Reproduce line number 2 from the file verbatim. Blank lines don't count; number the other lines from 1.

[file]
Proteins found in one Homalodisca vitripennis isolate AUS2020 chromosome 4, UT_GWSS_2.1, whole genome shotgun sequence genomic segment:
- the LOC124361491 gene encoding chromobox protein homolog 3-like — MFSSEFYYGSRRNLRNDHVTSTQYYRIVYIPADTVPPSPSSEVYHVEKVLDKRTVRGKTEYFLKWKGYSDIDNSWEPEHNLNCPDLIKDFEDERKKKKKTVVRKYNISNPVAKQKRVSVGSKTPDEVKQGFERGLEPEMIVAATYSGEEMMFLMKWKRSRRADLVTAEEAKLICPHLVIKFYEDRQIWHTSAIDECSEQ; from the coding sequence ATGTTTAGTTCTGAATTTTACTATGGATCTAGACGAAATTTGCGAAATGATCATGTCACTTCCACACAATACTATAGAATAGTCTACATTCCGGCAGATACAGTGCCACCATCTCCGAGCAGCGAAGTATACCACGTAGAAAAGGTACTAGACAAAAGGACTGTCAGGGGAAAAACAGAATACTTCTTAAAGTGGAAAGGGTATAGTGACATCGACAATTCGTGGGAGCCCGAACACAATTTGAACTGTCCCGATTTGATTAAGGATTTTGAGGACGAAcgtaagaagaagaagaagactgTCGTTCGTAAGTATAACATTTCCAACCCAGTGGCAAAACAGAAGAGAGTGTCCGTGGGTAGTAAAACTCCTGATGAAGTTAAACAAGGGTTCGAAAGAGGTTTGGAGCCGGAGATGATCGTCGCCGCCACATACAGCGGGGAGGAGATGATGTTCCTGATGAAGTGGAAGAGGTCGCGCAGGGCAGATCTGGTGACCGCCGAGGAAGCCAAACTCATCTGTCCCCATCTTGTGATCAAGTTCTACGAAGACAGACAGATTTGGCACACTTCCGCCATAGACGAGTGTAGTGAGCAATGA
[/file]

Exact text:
- the LOC124361491 gene encoding chromobox protein homolog 3-like — MFSSEFYYGSRRNLRNDHVTSTQYYRIVYIPADTVPPSPSSEVYHVEKVLDKRTVRGKTEYFLKWKGYSDIDNSWEPEHNLNCPDLIKDFEDERKKKKKTVVRKYNISNPVAKQKRVSVGSKTPDEVKQGFERGLEPEMIVAATYSGEEMMFLMKWKRSRRADLVTAEEAKLICPHLVIKFYEDRQIWHTSAIDECSEQ; from the coding sequence ATGTTTAGTTCTGAATTTTACTATGGATCTAGACGAAATTTGCGAAATGATCATGTCACTTCCACACAATACTATAGAATAGTCTACATTCCGGCAGATACAGTGCCACCATCTCCGAGCAGCGAAGTATACCACGTAGAAAAGGTACTAGACAAAAGGACTGTCAGGGGAAAAACAGAATACTTCTTAAAGTGGAAAGGGTATAGTGACATCGACAATTCGTGGGAGCCCGAACACAATTTGAACTGTCCCGATTTGATTAAGGATTTTGAGGACGAAcgtaagaagaagaagaagactgTCGTTCGTAAGTATAACATTTCCAACCCAGTGGCAAAACAGAAGAGAGTGTCCGTGGGTAGTAAAACTCCTGATGAAGTTAAACAAGGGTTCGAAAGAGGTTTGGAGCCGGAGATGATCGTCGCCGCCACATACAGCGGGGAGGAGATGATGTTCCTGATGAAGTGGAAGAGGTCGCGCAGGGCAGATCTGGTGACCGCCGAGGAAGCCAAACTCATCTGTCCCCATCTTGTGATCAAGTTCTACGAAGACAGACAGATTTGGCACACTTCCGCCATAGACGAGTGTAGTGAGCAATGA